Preventing HIV/STIs by Addressing Mental Health Issues in Black Adolescents

Sad Teenager
Sad Teenager
Psycho-education and skills building may mitigate the psychopathology that contributes to HIV/STI risk in black adolescents.

Coping mechanisms should be addressed in HIV/sexually transmitted infection (STI) prevention research in the form of activities focusing on emotional regulation and on decreasing sexual risk behaviors, according to a study published in the Journal of Child and Family Studies.1

Nearly half of all adolescents between the ages of 13 and 19 in the United States are sexually active.2 However, while black adolescents comprise only 14% of the US population, they make up 63% of new cases of HIV reported in adolescents between the ages of 13 and 19, with heterosexual sexual contact being the primary mode of transmission.3

Researcher Bridgette M. Brawner, PhD, APRN, of the department of family and community health at the University of Pennsylvania School of Nursing in Philadelphia and colleagues examined the link between psychological factors that might hamper emotional regulation and HIV/STI risk-related behavior in heterosexual black adolescents. The design focused on the influence of depression and emotional regulation in sexual decision making.

“Blacks, adolescents, and people with mental illnesses are all disproportionately affected by HIV/STIs,” Dr Brawner said. “We know that the unique psychopathology of mental illness, including impulsivity and engaging in unprotected sex to alleviate depressed mood, may heighten one’s HIV/STI risk.”

The researchers recruited 53 heterosexually active black adolescents between age 14 and 17 who were receiving outpatient mental health treatment from community-based mental health agencies, and asked them to complete a computer-assisted personal interview that included questions regarding sociodemographics and sexual behavior.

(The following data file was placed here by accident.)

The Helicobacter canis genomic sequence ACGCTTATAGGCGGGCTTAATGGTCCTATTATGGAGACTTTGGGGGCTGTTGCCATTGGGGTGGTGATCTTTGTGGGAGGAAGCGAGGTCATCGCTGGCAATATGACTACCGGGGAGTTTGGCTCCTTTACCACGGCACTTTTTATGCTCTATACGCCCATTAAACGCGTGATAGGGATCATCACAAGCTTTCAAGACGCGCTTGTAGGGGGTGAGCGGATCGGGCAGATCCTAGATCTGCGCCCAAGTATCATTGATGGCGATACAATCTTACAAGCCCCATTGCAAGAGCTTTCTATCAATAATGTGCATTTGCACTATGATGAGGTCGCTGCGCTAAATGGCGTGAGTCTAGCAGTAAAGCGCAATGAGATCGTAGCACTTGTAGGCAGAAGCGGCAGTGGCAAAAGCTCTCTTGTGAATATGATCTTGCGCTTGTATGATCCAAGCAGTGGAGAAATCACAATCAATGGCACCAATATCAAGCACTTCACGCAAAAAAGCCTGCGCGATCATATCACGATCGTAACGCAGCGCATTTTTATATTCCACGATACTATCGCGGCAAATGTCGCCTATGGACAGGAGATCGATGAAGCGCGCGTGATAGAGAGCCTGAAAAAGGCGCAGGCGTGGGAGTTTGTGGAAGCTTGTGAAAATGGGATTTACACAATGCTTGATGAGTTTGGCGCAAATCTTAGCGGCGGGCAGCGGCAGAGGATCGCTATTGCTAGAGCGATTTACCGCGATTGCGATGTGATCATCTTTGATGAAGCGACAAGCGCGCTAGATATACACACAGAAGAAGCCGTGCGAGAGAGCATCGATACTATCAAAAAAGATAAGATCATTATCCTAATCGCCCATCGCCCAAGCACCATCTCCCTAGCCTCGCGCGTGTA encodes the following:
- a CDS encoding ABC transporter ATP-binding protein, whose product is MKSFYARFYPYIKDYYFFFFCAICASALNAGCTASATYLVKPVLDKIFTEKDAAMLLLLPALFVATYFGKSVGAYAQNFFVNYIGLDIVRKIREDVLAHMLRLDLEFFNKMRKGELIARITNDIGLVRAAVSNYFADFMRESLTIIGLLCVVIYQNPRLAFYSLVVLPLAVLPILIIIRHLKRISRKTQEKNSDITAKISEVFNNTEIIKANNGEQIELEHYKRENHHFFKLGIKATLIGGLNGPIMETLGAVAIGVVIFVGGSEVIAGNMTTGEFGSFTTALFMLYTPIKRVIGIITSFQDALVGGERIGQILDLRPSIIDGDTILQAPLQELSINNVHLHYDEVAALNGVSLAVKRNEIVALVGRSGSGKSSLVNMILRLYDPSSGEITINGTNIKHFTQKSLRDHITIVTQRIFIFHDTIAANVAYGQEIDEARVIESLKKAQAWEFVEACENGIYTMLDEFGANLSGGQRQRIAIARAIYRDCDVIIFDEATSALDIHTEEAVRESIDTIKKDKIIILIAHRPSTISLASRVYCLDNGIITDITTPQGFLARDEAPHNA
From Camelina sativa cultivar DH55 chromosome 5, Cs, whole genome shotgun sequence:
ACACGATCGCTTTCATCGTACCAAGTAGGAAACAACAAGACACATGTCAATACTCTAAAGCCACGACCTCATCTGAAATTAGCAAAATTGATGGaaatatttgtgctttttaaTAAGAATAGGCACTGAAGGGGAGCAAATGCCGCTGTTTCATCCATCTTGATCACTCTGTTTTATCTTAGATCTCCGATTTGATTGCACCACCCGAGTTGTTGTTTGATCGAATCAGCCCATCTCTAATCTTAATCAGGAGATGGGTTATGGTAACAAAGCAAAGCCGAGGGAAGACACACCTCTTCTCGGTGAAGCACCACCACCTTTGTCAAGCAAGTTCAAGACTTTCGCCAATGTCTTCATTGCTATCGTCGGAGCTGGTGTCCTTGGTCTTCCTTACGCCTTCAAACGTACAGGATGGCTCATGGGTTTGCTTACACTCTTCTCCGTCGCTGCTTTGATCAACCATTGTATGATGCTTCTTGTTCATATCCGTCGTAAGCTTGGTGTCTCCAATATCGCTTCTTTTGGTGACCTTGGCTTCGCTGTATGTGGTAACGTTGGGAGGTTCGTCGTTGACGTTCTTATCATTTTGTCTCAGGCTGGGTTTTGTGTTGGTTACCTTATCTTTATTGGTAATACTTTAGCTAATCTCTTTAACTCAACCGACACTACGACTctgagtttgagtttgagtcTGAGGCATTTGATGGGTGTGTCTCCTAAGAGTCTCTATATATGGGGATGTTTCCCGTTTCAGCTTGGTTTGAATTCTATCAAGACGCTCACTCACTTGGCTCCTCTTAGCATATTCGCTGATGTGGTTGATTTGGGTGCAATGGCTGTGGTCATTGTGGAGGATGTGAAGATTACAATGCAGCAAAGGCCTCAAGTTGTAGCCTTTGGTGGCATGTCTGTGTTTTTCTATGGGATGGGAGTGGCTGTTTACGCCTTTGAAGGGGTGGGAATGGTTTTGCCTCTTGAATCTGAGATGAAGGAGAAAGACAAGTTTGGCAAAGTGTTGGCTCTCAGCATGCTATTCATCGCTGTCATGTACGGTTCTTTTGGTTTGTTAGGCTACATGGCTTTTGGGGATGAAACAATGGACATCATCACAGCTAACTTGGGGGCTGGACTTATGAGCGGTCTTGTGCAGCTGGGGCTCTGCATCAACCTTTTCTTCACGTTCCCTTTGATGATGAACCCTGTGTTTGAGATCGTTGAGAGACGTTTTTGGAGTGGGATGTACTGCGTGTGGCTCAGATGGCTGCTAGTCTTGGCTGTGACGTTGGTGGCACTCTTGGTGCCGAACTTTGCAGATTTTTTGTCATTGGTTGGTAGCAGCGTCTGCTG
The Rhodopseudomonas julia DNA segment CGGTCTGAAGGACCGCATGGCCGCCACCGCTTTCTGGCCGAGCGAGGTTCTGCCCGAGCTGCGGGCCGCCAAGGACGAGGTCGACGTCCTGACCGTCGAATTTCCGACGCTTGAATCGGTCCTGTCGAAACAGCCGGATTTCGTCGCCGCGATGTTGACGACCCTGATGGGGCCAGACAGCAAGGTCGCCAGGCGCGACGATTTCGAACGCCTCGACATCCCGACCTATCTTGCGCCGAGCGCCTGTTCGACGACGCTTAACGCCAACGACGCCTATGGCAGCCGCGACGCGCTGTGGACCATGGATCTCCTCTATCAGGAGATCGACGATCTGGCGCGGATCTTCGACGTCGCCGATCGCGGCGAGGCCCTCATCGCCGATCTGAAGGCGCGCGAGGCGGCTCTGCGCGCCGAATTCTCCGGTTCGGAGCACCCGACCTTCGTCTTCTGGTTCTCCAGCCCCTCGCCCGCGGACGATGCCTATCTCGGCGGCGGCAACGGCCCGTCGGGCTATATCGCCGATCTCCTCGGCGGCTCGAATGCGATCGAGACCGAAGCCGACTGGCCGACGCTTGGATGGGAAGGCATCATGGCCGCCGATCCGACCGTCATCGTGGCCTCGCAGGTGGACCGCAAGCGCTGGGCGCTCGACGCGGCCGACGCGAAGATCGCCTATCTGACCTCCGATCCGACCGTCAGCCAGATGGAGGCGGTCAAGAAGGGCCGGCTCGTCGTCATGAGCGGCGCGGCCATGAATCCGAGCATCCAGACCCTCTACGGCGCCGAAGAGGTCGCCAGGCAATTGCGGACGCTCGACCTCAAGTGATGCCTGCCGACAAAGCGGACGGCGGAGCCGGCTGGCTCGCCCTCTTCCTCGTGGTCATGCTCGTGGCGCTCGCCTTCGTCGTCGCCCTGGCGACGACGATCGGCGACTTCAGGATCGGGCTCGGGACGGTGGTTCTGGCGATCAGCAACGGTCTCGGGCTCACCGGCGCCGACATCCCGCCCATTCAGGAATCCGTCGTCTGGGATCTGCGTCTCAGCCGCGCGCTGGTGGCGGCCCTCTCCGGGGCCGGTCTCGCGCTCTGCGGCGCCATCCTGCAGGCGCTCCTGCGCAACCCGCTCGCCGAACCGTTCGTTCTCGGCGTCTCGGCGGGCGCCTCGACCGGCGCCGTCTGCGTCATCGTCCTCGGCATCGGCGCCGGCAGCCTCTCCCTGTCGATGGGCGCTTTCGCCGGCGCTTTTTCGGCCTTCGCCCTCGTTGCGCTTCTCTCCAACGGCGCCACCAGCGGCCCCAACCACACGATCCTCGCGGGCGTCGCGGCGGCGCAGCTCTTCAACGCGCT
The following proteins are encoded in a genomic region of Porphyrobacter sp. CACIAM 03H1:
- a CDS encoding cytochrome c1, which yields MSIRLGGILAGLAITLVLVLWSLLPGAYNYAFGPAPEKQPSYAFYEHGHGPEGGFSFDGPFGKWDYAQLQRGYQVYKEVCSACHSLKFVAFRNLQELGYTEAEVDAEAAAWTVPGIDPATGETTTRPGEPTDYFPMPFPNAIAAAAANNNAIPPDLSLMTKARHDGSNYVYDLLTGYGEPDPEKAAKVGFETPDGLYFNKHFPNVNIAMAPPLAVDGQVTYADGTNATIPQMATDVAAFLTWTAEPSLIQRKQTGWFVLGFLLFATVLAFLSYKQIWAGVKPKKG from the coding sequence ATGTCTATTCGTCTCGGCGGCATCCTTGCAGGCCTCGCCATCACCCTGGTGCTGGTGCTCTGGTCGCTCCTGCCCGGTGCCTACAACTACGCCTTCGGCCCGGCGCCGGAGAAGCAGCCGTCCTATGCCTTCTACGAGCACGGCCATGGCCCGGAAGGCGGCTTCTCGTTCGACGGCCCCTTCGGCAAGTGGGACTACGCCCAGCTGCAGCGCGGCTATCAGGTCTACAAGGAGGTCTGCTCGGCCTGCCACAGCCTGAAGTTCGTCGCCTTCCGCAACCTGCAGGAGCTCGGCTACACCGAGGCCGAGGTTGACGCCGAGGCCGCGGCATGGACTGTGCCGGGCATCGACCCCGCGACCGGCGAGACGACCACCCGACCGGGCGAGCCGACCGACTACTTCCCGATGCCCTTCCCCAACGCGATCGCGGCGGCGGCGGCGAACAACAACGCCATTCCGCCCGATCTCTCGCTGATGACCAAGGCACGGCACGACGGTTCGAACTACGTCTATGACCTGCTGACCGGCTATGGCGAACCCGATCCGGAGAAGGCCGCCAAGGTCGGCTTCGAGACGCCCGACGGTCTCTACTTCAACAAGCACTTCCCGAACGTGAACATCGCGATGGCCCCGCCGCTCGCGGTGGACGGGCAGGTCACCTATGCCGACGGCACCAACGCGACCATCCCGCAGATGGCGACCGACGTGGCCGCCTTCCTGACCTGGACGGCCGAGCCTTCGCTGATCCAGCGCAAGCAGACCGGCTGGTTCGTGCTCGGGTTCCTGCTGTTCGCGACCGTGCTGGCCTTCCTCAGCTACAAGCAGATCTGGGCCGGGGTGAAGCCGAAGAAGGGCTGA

The survey data showed that coping difficulties resulted in both a higher number of sexual partners and a lower age of first vaginal sex, while increasing depression severity led to a lower number of sexual partners, an older age of first vaginal sex, and few instances of unprotected oral sex. Sadness also resulted in an older age of first oral sex, few sexual partners, and fewer instances of unprotected oral sex. Male participants reported a higher number of risk behaviors than female participants did.

“These findings indicate that different nuances of an adolescent’s ability to regulate his/her emotions influence his/her behaviors, including decisions about sexual partnerships,” Dr Brawner said, “most notably, anger and sadness coping were significantly associated with several sexual risk behaviors.”

“Our study indicates we need to better understand unique HIV/STI prevention needs among black adolescents with mental illnesses and that improving coping mechanisms to help regulate emotion should be addressed in HIV/STI prevention research.”

Related Articles


  1. Brawner BM, Jemmott LS, Wingood G, et al. Feelings matter: depression severity and emotion regulation in HIV/STI risk-related sexual behaviors [published online February 20, 2017/. J Child Fam Stud doi:10.1007/s10826-017-0674-z
  2. Centers for Disease Control and Prevention (CDC). Youth Risk Behavior Surveillance — United States, 2013. Accessed April 3, 2017.
  3. Centers for Disease Control and Prevention (CDC) (2013). HIV surveillance Adolescents and young adults. National Center for HIV/AIDS, Viral Hepatitis, STD & TB Accessed April 3, 2017.

This article originally appeared on Psychiatry Advisor